5 Reasons to Get an Internship Before Graduating

Graduation time is the period all students look forward to. Most would usually use this time to bum at home or go out with friends. Others go on and have vacations out of town. The remaining group would use this period to find a full-time job. I, on the other hand, took an unpaid, 7 AM to 5 PM internship which involved me grinding my way to get qualified meetings for the Business Development people to close. Was it worth the money, energy, and shortened sleeping hours? Definitely.

Looking back, if there is one thing I would change, I would have done my internship before graduation. Here are reasons why:


This is usually the most obvious and automatic reason why most want to take on an internship. After graduation, you will not have to go through an internship like I did, but instead go straight for a full-time job. It will even help if you did something that showed quantifiable results that have significantly added value to the company during your internship

Although this really is a great advantage, I don’t recommend taking an internship solely for this reason.


My internship position was called Market Development, wherein my primary task was to get new opportunities or leads who would greatly benefit from our products. We could be creative about it and approach it any way we liked, as long as we got the desired results. But the primary method we used to go about it was to go on LinkedIn, connect with decision-makers and HR professionals and correspond with them through e-mail campaigns and cold calls.

Because of this primary activity alone, my LinkedIn account grew to more than 1,000 connections. Left and right, people would message me either offering opportunities or simply sharing ideas. Imagine if this was 1 year before I graduated, I would have had a lot of opportunities I took even before getting that diploma.

So far, I would say I had more than 20 conversations with people on LinkedIn alone and the topics would range from music, recruitment, payroll, to programming, coding, and marketing. These are not just your typical everyday people that I chat with, but rather they are decision-makers or people who really are passionate and deep in their craft.

Of course, this advantage isn’t something exclusive to a sales internship like the one I had. Even just knowing the people in your workplace who are more experienced than you is already an advantageconsidering you will learn a lot of valuable insights and knowledge and they might even introduce you to other people in their network that makes them valuable connections.


With people and connections you meet while getting your internship, there will be a few who will inevitably stand out and give you lessons that aren’t just for the professional world, but for life in general.

Yes, schools have a lot of great professors who are very knowledgeable in their fields, and they can give you valuable insights — they could also be your life mentor, if you wish to ask them. However, this could be a challenge since most teachers hold hundreds of students every semester and they have a lot of papers and tests to read and grade.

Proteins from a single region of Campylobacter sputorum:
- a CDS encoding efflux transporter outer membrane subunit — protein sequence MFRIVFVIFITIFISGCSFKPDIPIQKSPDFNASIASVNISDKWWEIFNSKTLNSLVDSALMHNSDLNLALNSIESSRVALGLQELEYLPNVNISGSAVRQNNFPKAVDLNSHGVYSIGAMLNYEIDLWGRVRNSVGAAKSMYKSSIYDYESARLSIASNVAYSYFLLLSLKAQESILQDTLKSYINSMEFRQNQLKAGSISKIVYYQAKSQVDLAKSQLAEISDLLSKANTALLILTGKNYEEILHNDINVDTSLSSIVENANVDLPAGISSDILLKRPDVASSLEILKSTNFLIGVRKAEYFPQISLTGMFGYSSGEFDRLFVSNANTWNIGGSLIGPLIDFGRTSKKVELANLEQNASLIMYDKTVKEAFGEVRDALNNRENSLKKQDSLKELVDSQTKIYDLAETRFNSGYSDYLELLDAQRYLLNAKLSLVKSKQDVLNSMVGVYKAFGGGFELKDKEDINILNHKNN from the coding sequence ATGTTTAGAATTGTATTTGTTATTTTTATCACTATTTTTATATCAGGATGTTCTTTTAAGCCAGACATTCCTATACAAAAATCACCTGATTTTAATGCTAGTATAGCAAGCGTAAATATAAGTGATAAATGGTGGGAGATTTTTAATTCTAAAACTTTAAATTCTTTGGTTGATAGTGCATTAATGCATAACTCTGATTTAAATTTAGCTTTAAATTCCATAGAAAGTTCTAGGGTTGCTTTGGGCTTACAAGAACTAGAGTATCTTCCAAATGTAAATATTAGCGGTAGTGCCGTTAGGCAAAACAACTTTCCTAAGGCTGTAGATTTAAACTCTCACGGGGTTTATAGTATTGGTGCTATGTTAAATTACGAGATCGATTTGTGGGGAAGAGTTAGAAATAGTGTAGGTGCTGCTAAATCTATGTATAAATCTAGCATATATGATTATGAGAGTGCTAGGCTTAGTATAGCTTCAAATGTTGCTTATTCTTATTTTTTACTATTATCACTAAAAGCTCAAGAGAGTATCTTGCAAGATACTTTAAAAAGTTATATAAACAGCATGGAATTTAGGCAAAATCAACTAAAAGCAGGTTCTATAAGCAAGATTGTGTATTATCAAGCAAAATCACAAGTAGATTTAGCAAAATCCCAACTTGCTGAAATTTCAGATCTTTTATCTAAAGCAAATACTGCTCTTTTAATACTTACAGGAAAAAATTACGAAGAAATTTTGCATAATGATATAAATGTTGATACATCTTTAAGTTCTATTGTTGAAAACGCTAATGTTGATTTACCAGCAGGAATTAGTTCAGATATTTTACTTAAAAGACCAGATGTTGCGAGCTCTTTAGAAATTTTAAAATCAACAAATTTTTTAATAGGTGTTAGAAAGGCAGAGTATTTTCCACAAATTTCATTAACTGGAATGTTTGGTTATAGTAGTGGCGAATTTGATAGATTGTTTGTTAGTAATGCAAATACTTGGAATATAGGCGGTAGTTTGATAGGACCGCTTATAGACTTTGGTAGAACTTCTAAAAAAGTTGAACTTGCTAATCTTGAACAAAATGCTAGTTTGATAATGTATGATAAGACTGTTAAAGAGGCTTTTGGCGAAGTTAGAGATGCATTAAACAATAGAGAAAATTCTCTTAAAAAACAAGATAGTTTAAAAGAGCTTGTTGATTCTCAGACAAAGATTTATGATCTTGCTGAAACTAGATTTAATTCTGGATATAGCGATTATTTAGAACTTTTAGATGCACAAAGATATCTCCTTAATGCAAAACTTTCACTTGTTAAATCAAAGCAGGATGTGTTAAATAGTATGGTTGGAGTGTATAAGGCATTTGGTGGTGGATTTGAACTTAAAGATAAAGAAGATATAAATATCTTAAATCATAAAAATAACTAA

In a professional environment, collaboration and communication are highly encouraged, which means that as an intern, you will definitely be working side by side with your more knowledgeable and more experienced superiors you can ask questions, advice, and perhaps even suggest ideas to. Being someone who was oblivious to the professional world, I would say I learned a lot of valuable life and career lessons that I still take to heart to this day.

The bottom line is you get a deep and intimate relationship and not just one between a manager and an employee.


Holding a conversation and crafting meaningful e-mails that get opens and replies are some of the most basic professional skills everyone should have. And yet, no matter how good the reputation of the university is, I have never heard of anyone saying “Hey, I learned how to e-mail from (insert name of great school here).”

Someone will either teach you how at work, or you’ll end up figuring them out just through doing them. For me, one essential skill I had to learn through experience is handling rejections. There is no other way to teach this other experiencing it firsthand through the hundreds of rejections I would get every day through cold calls and e-mails.

Other examples are phone skills (a rare skill nowadays), time management, contingency planning, and negotiation.


Getting an internship involves one getting out of their comfort zone and doing things that they are not used to doing on a regular basis.

While doing my internship, I had to call decision-makers and HR professionals out of the blue with about 90-100% chance that I’ll be rejected. But that doesn’t mean that my goals and objectives should change just because there were a lot of roadblocks.

I had to work around the situation, research, read cold-calling books and articles, talk to cold-calling experts on LinkedIn, and get advice from Hubspot experts so that I would at least get a few more leads.

The lesson I learned is that no matter how hard a situation is, your goals should not change — it’s the way you approach the situation that should change.

If only I had this realization during the summer vacation of my second or third year in college, I could just imagine how (positively) different my last 2 years of college might have been. Of course, this is just one of the many realizations you could have while doing an internship.

The best thing about internships is they will improve the way you approach your work, academic or otherwise.

Yes, enjoying your summer vacation every year is great and it’s fun, no doubt about that. But also consider taking an internship — it has a lot of advantages that I guarantee you will reap as you go through your professional career.



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